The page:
After the reaction vessel had been filled, the crude ester was withdrawn at the same rate as ethanol was introduced, and the liquid level therefore remained constant. In the course of the reaction, the ethanol feed had to be gradually reduced as in Example 1 in order to maintain the reaction temperature.
At an ethanol feed rate of 90 ml/h and a rate of H2 evolution of 7 l/h, the introduction of ethanol was stopped after 6 h of operation, the crude ester was distilled off, and a further 600 g of silicon/Si(OC2 H5)4 suspension was added. The reaction resumed as above with respect to ethanol feed, reaction temperature and H2 evolution without further addition of catalyst, and the reaction proceeded accordingly.
After a total of 12 h of operation, 4274 g of crude ester with an Si(OC2 H5)4 content of 92% was obtained from both charges, which after subtraction of the silicic acid ester used corresponds, at an average space-time yield of 141 g/l/h, to an Si(OC2 H5)4 yield of 70.2% of theory, based on the silicon used.
The same procedure was employed as in Example 2, except that ethanolamine was used as cocatalyst in place of ethyl glycol. The reaction charge was 324 g of silicon (particle-size range as in Examples 1 and 2), which was introduced into 276 g of Si(OC2 H5)4 in the reaction vessel. This corresponds to 600 g of a 54 wt. % silicon/Si(OC2 H5)4 suspension. After the addition of 75 g of sodium ethylate (12.5%, based on the suspension) and 50 g of ethanolamine (molar ratio of catalyst to cocatalyst, 1:0.74), ethanol could initially be introduced at the rate of 680 ml/h at a sump temperature of 145° C., with hydrogen evolving at the rate of 126 l/h. After 6 h of operation, the reaction rate, determined on the basis of H2 evolution with an ethanol feed of 90 ml/h, had dropped to 10 l H2 /h.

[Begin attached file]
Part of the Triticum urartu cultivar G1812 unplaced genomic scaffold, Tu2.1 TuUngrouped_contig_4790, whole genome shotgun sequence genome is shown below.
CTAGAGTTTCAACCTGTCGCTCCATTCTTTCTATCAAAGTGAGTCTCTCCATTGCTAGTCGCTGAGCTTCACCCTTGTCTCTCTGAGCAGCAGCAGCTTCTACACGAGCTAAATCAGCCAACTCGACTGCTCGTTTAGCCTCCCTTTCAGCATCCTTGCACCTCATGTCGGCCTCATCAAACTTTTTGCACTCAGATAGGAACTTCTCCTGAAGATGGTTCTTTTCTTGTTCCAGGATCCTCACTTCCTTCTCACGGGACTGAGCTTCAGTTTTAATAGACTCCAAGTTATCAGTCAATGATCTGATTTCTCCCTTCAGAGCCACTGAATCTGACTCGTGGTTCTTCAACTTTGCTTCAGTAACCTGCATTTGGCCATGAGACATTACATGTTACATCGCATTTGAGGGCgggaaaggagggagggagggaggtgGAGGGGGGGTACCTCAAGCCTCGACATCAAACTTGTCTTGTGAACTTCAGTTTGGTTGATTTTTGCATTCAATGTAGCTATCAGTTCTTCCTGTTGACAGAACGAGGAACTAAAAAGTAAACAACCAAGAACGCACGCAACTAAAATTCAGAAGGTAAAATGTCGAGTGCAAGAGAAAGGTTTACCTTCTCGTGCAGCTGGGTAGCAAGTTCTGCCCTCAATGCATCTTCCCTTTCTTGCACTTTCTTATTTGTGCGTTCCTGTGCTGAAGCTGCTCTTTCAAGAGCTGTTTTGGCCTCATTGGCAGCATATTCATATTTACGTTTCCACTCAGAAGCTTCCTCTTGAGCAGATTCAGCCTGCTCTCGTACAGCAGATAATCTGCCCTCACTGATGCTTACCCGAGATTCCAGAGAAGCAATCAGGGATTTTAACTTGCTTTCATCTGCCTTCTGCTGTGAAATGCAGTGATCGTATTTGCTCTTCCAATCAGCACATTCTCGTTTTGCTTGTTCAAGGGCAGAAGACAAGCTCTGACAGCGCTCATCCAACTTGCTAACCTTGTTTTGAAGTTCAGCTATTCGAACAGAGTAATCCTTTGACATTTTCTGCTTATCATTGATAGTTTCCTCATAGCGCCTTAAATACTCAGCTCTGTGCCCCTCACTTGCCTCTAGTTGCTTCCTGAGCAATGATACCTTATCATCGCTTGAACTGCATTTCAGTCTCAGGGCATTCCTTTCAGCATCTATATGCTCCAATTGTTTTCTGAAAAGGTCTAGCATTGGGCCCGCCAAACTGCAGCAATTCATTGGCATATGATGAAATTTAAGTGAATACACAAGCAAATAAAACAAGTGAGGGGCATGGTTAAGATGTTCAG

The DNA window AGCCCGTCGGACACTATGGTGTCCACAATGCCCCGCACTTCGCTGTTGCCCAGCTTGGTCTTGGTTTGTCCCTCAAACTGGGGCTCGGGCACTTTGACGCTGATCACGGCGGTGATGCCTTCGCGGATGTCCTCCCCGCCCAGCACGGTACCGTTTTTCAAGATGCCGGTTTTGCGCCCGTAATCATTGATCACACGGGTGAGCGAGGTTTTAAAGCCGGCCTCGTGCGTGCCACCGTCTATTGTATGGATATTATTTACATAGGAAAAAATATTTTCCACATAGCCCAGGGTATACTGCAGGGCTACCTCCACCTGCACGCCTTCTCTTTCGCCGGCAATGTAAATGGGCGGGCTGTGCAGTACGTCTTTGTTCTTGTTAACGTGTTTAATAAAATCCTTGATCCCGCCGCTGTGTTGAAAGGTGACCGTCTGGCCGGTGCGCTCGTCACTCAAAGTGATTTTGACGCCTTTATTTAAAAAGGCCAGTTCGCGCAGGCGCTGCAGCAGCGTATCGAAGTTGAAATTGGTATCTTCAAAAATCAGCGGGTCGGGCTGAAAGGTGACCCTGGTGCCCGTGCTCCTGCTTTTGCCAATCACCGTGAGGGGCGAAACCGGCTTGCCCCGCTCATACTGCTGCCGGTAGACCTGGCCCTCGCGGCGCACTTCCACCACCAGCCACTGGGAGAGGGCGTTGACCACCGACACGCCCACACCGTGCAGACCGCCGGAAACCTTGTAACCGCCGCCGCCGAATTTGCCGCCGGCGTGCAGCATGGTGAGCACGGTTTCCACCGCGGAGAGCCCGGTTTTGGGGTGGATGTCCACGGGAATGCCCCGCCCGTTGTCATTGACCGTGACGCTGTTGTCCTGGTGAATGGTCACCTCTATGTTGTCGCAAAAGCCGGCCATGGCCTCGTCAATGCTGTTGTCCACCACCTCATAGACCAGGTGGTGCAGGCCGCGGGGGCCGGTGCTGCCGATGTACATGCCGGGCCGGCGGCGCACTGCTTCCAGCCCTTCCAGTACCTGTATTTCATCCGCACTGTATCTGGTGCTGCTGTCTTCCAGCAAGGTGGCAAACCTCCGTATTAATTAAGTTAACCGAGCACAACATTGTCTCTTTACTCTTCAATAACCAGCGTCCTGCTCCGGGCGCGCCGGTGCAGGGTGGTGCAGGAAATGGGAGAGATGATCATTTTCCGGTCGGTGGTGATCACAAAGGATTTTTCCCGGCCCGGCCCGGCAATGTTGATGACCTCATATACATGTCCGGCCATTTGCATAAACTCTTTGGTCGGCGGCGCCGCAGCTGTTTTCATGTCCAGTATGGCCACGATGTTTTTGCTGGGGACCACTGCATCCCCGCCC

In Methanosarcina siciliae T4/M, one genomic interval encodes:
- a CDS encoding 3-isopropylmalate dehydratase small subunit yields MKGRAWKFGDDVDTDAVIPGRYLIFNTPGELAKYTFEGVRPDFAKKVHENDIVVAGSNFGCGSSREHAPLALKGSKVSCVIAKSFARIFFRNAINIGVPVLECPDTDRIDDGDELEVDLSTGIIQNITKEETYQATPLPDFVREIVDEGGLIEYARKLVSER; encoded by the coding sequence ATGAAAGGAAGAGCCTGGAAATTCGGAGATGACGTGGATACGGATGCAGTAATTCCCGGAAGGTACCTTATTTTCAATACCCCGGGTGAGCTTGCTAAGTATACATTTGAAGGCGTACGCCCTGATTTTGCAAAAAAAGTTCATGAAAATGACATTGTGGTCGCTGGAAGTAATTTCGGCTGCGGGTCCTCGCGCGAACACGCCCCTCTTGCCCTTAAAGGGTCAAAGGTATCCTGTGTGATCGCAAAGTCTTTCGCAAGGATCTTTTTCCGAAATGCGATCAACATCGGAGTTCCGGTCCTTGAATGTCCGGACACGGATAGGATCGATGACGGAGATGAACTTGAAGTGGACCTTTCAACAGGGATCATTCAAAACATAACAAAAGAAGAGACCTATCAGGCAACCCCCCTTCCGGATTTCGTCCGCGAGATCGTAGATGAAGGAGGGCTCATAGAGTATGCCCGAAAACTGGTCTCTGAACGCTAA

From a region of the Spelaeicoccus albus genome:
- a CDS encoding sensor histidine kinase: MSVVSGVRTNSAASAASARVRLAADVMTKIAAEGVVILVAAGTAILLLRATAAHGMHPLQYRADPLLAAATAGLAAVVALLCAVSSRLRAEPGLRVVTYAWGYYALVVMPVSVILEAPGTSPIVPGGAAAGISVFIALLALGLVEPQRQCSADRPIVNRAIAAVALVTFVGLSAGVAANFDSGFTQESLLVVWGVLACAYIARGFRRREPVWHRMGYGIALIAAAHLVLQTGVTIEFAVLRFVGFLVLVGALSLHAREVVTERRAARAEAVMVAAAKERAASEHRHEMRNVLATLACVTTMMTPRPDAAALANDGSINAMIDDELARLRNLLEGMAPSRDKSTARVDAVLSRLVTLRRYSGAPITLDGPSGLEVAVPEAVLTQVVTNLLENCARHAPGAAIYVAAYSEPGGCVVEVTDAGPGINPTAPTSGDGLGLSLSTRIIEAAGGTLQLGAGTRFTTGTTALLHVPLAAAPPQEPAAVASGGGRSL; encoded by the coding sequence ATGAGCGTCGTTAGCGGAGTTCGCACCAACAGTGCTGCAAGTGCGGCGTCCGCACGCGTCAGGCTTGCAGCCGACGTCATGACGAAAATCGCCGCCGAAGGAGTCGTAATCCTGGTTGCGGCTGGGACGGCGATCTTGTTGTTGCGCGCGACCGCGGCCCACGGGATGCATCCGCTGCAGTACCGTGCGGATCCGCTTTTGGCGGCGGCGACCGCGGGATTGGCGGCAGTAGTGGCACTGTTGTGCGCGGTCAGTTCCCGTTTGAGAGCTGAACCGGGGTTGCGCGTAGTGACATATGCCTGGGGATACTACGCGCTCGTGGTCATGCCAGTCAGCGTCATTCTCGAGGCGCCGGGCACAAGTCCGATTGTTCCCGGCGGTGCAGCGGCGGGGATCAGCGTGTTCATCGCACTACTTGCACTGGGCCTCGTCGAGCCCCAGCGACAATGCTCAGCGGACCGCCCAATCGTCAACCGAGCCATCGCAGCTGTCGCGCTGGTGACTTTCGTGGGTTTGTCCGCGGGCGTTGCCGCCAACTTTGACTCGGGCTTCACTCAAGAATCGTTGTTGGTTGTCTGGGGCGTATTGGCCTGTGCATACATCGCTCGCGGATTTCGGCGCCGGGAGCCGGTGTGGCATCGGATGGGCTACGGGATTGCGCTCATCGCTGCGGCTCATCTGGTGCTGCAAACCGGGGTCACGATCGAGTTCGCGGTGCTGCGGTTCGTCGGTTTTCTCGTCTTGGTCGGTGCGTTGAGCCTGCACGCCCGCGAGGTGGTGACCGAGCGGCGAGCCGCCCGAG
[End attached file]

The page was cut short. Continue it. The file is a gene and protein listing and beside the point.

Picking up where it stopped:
The ethanol feed was stopped, crude ester was distilled off, and the reaction continued after the addition of a further 600 g of a 54% silicon/Si(OC2 H5)4 suspension without the addition of more catalyst. With respect to ethanol feed and hydrogen evolution, the reaction proceeded as above.
A total of 4194 g of crude product with an Si(OC2 H5)4 content of 94.8% was obtained from both charges. After subtraction of the silicic acid ester used, this corresponds to a yield of 3424 g of pure product, an average space-time yield of 143 g/l/h, and a yield of 71.1% of theory, based on the silicon used.